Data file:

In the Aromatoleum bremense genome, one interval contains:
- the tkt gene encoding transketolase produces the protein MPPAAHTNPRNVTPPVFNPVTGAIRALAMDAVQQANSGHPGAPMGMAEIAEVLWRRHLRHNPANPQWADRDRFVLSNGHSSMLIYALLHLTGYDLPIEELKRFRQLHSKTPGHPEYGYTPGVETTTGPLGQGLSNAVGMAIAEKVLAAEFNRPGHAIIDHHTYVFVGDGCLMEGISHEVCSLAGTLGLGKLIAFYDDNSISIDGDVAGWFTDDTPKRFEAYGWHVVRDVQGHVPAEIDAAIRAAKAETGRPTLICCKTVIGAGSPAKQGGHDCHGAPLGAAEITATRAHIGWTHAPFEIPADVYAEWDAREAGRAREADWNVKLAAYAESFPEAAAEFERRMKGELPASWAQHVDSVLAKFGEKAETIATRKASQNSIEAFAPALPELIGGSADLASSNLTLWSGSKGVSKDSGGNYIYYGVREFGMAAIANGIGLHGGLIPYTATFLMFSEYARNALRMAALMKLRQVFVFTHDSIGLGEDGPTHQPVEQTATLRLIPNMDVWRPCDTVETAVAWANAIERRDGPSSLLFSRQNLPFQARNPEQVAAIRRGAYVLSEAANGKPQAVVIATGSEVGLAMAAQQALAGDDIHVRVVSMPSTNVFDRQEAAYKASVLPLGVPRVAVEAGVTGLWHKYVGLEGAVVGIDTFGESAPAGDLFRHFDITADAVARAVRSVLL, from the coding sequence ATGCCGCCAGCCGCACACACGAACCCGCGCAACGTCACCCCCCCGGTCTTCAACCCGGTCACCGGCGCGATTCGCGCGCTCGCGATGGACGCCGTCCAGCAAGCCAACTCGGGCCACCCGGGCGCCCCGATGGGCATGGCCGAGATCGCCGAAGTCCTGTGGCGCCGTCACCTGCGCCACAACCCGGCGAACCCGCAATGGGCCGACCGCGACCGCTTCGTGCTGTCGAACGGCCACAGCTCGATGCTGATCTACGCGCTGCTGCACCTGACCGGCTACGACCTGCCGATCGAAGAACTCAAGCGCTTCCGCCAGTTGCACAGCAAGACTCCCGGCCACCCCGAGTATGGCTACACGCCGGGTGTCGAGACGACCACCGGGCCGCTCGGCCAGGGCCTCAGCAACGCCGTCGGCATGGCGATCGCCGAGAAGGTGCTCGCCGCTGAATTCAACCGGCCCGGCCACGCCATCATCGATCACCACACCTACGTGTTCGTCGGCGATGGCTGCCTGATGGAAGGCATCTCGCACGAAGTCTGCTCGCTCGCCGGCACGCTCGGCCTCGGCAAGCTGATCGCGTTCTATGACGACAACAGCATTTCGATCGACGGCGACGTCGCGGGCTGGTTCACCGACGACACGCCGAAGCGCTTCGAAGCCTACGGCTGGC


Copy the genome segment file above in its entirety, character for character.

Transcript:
In the Aromatoleum bremense genome, one interval contains:
- the tkt gene encoding transketolase produces the protein MPPAAHTNPRNVTPPVFNPVTGAIRALAMDAVQQANSGHPGAPMGMAEIAEVLWRRHLRHNPANPQWADRDRFVLSNGHSSMLIYALLHLTGYDLPIEELKRFRQLHSKTPGHPEYGYTPGVETTTGPLGQGLSNAVGMAIAEKVLAAEFNRPGHAIIDHHTYVFVGDGCLMEGISHEVCSLAGTLGLGKLIAFYDDNSISIDGDVAGWFTDDTPKRFEAYGWHVVRDVQGHVPAEIDAAIRAAKAETGRPTLICCKTVIGAGSPAKQGGHDCHGAPLGAAEITATRAHIGWTHAPFEIPADVYAEWDAREAGRAREADWNVKLAAYAESFPEAAAEFERRMKGELPASWAQHVDSVLAKFGEKAETIATRKASQNSIEAFAPALPELIGGSADLASSNLTLWSGSKGVSKDSGGNYIYYGVREFGMAAIANGIGLHGGLIPYTATFLMFSEYARNALRMAALMKLRQVFVFTHDSIGLGEDGPTHQPVEQTATLRLIPNMDVWRPCDTVETAVAWANAIERRDGPSSLLFSRQNLPFQARNPEQVAAIRRGAYVLSEAANGKPQAVVIATGSEVGLAMAAQQALAGDDIHVRVVSMPSTNVFDRQEAAYKASVLPLGVPRVAVEAGVTGLWHKYVGLEGAVVGIDTFGESAPAGDLFRHFDITADAVARAVRSVLL, from the coding sequence ATGCCGCCAGCCGCACACACGAACCCGCGCAACGTCACCCCCCCGGTCTTCAACCCGGTCACCGGCGCGATTCGCGCGCTCGCGATGGACGCCGTCCAGCAAGCCAACTCGGGCCACCCGGGCGCCCCGATGGGCATGGCCGAGATCGCCGAAGTCCTGTGGCGCCGTCACCTGCGCCACAACCCGGCGAACCCGCAATGGGCCGACCGCGACCGCTTCGTGCTGTCGAACGGCCACAGCTCGATGCTGATCTACGCGCTGCTGCACCTGACCGGCTACGACCTGCCGATCGAAGAACTCAAGCGCTTCCGCCAGTTGCACAGCAAGACTCCCGGCCACCCCGAGTATGGCTACACGCCGGGTGTCGAGACGACCACCGGGCCGCTCGGCCAGGGCCTCAGCAACGCCGTCGGCATGGCGATCGCCGAGAAGGTGCTCGCCGCTGAATTCAACCGGCCCGGCCACGCCATCATCGATCACCACACCTACGTGTTCGTCGGCGATGGCTGCCTGATGGAAGGCATCTCGCACGAAGTCTGCTCGCTCGCCGGCACGCTCGGCCTCGGCAAGCTGATCGCGTTCTATGACGACAACAGCATTTCGATCGACGGCGACGTCGCGGGCTGGTTCACCGACGACACGCCGAAGCGCTTCGAAGCCTACGGCTGGC